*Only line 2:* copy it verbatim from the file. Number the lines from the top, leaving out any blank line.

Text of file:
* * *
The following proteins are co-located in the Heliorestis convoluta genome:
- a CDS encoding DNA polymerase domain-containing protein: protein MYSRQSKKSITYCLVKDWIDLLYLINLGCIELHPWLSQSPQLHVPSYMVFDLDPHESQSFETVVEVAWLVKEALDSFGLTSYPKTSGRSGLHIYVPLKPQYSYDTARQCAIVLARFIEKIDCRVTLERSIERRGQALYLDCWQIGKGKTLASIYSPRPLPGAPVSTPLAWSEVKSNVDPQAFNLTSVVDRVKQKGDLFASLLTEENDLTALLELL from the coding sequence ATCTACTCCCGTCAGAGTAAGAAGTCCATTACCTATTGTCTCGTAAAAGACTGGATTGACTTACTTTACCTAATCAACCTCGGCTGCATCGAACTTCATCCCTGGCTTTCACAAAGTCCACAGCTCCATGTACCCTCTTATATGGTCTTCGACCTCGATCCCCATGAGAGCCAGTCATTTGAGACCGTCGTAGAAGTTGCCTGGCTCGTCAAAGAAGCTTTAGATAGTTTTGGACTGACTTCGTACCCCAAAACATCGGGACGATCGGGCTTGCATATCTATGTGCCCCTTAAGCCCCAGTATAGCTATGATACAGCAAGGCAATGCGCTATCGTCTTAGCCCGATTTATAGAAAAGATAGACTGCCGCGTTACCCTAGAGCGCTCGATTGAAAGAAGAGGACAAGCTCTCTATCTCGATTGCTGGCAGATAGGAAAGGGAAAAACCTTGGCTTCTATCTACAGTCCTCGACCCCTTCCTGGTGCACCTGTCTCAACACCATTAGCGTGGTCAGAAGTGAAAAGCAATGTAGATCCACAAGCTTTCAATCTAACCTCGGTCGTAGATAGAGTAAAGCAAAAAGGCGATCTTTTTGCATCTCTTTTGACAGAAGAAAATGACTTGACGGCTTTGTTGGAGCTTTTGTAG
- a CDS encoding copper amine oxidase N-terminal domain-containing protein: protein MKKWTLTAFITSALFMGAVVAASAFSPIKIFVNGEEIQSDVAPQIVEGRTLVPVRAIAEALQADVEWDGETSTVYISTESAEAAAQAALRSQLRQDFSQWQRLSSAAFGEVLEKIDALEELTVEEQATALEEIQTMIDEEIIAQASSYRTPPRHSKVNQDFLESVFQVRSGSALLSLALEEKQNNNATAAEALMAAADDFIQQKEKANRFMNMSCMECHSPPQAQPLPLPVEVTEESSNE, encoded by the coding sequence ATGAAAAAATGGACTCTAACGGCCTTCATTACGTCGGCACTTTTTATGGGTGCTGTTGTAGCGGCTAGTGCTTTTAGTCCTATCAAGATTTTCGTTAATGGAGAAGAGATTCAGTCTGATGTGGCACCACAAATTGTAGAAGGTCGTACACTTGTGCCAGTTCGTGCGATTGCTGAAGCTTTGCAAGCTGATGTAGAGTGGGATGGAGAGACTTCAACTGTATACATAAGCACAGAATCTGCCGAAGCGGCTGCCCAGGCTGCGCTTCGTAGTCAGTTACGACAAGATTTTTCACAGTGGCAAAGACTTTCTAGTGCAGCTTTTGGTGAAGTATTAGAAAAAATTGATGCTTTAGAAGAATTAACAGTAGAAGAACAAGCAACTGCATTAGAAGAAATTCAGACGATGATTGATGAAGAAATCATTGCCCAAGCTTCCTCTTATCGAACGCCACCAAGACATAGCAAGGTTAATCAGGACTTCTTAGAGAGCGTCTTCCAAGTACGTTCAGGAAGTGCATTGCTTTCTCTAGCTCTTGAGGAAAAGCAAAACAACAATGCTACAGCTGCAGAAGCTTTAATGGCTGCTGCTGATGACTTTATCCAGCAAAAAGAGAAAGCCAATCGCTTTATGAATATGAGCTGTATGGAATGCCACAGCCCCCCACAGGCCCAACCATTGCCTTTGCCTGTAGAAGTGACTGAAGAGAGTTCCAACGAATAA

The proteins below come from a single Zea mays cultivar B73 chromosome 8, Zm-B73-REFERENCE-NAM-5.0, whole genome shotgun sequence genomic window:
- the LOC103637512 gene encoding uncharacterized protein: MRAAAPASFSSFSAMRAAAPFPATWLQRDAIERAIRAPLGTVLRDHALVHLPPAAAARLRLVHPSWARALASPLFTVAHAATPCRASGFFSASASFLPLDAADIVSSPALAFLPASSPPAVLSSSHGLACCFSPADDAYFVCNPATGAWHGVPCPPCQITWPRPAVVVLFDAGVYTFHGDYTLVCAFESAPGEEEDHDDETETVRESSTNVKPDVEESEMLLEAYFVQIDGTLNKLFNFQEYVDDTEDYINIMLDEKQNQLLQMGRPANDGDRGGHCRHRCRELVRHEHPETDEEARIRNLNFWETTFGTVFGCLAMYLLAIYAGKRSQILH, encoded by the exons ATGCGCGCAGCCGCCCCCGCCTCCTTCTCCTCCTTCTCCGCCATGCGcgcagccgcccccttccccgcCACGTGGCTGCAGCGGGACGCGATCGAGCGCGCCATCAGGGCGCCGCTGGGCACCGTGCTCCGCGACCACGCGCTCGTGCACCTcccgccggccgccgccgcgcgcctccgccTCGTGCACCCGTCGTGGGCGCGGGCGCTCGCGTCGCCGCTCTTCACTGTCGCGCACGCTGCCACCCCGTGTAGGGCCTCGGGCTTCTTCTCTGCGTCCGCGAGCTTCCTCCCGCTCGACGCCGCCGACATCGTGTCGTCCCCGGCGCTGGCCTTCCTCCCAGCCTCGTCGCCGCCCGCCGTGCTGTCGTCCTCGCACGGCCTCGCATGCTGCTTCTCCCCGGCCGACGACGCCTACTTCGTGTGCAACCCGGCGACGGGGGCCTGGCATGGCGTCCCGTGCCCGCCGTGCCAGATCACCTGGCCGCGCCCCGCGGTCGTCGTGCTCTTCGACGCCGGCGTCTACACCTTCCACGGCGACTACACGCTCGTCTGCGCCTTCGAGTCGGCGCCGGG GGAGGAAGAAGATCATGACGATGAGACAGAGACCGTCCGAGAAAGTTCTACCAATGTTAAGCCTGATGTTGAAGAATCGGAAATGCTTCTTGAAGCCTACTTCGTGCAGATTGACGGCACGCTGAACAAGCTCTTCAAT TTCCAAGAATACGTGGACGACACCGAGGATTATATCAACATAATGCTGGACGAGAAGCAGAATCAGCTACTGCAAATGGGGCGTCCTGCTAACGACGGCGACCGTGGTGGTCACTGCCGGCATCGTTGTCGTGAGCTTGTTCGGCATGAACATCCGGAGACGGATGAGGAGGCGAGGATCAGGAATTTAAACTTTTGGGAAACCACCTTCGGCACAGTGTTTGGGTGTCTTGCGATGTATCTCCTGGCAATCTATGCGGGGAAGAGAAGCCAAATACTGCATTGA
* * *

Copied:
- a CDS encoding DNA polymerase domain-containing protein: protein MYSRQSKKSITYCLVKDWIDLLYLINLGCIELHPWLSQSPQLHVPSYMVFDLDPHESQSFETVVEVAWLVKEALDSFGLTSYPKTSGRSGLHIYVPLKPQYSYDTARQCAIVLARFIEKIDCRVTLERSIERRGQALYLDCWQIGKGKTLASIYSPRPLPGAPVSTPLAWSEVKSNVDPQAFNLTSVVDRVKQKGDLFASLLTEENDLTALLELL from the coding sequence ATCTACTCCCGTCAGAGTAAGAAGTCCATTACCTATTGTCTCGTAAAAGACTGGATTGACTTACTTTACCTAATCAACCTCGGCTGCATCGAACTTCATCCCTGGCTTTCACAAAGTCCACAGCTCCATGTACCCTCTTATATGGTCTTCGACCTCGATCCCCATGAGAGCCAGTCATTTGAGACCGTCGTAGAAGTTGCCTGGCTCGTCAAAGAAGCTTTAGATAGTTTTGGACTGACTTCGTACCCCAAAACATCGGGACGATCGGGCTTGCATATCTATGTGCCCCTTAAGCCCCAGTATAGCTATGATACAGCAAGGCAATGCGCTATCGTCTTAGCCCGATTTATAGAAAAGATAGACTGCCGCGTTACCCTAGAGCGCTCGATTGAAAGAAGAGGACAAGCTCTCTATCTCGATTGCTGGCAGATAGGAAAGGGAAAAACCTTGGCTTCTATCTACAGTCCTCGACCCCTTCCTGGTGCACCTGTCTCAACACCATTAGCGTGGTCAGAAGTGAAAAGCAATGTAGATCCACAAGCTTTCAATCTAACCTCGGTCGTAGATAGAGTAAAGCAAAAAGGCGATCTTTTTGCATCTCTTTTGACAGAAGAAAATGACTTGACGGCTTTGTTGGAGCTTTTGTAG